Coleman (2005) writes "over 2000 different disease entities have been described in which patients have mental retardation. Mental retardation is a series of neurodevelopmental syndromes due to chromosomal, genetic, infectious, endocrine, and toxic etiologies; in almost all cases, the disease process is underway prior to birth. Regarding genetic disease, when mutation of a single gene is both necessary and sufficient to cause disease, it is called a monogenetic trait; it is now known that over 200 of the mental retardation diseases are classified as monogenetic diseases (Zechner et al. 2001)" (page 3).
Anyone who tries to argue that all cases of intellectual disability and autism are the same condition, are one condition, is not relying on scientific evidence. In fact, anyone who does so has turned his back to science completely and is asserting something on faith and ideology.
What the most recent genetic studies show is that some of the multiple genes involved in complex, previously unidentified causations of both idiopathic (no known cause) autism and ID is an overlap of genes in the two. No one who follows the scientific evidence denies that there is a large overlap of ID and autism; studies show varying degrees of overlap/coexistence. There is not a hard and fast number because different studies show different levels of overlap. In fact, that is the point. Anyone who uses ONE number and insists it's the right number isn't following the scientific evidence that shows a wide range in the percentage of individuals with both ID and an ASD. Scientists know there's a large overlap. Scientists also know that historically, many studies simply carried forth the figures from other studies rather than verifying in their own sample the degree of overlap. Anyone nonverbal is going to be unable to comply with an IQ that depends on being verbal. The CDC's attempts to measure the degree of overlap is important and necessary. These, too, though, should not and are not taken by scientists as the final numbers. Nor would scientists ever do something like take the CDC number and decide that there are equal numbers of Asperger's and autistic disorder, so the figure must be 80% in autistics, while ignoring the three other PDDs, nor would they decide that PDD-NOS is milder, so there can't be ID there (there can in fact be -- it isn't that PDD-NOS is milder, but that it does not meet the criteria for autistic disorder), so the new, artificially constructed number still works. That's, again, not relying on science.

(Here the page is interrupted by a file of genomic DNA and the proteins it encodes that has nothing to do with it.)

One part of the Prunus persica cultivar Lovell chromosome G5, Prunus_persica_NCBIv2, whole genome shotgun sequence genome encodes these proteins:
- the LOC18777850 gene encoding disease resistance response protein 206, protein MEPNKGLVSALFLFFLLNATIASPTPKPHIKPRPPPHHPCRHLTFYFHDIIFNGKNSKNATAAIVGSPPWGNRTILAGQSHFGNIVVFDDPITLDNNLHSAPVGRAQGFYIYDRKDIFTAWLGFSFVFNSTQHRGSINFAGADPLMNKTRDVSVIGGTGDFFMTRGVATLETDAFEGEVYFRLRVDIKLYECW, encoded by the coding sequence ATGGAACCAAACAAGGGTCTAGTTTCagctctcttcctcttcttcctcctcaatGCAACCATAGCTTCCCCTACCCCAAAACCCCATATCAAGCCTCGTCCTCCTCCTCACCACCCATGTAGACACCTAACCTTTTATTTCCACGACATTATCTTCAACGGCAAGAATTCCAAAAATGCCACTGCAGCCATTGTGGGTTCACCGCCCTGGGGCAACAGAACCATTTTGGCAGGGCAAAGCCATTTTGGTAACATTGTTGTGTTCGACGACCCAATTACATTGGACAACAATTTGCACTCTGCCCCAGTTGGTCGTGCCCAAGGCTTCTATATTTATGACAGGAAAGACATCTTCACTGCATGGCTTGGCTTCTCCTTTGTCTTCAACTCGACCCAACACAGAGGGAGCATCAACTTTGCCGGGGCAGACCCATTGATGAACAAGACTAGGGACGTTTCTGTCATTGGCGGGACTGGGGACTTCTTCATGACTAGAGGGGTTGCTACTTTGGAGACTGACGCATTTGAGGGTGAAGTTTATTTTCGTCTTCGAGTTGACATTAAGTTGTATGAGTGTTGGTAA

Scientists measure. And they keep measuring. They keep refining their questions. They don't speak in certainties and absolutes, and if they are really scientifically-minded, they don't make numbers up. Or conditions, like Wakefield did.
It's one of the ways those trained in science distinguish between those committed to the scientific method and those who follow pseudoscientific principles. Those who rely on scientific evidence accept a certain level of uncertainty and are constantly looking at what the data shows, not what they want it to show.
Autism spectrum disorders are complex, with many causal factors. Intellectual disability has literally thousands of causes. Will autism spectrum disorders ultimately have thousands of causes identified? It's too early to tell. What is evident is that there are a number of genes, both separately and combined, that appear to work together with the environment to create the behaviors we now call autism.
In its own way, this kind of narrow-minded, obsessive need to focus on one thing and conflate it with the other and insist it's one thing and one thing only is just as bad as those who put forth the AoA rhetoric. And it serves none of the individuals who have an intellectual disability or an ASD or both.
Genetic research is important and necessary. So, too, is environmental research. But even more importantly, is research that focuses on helping those living with an ID or an ASD, or both, to live the fullest lives possible, to make as much progress as possible towards independent life skills. In tandem should be the focus on funding safe living and working environments for individuals who will always need assistance.
Coleman, M. (2005). The Neurology of Autism.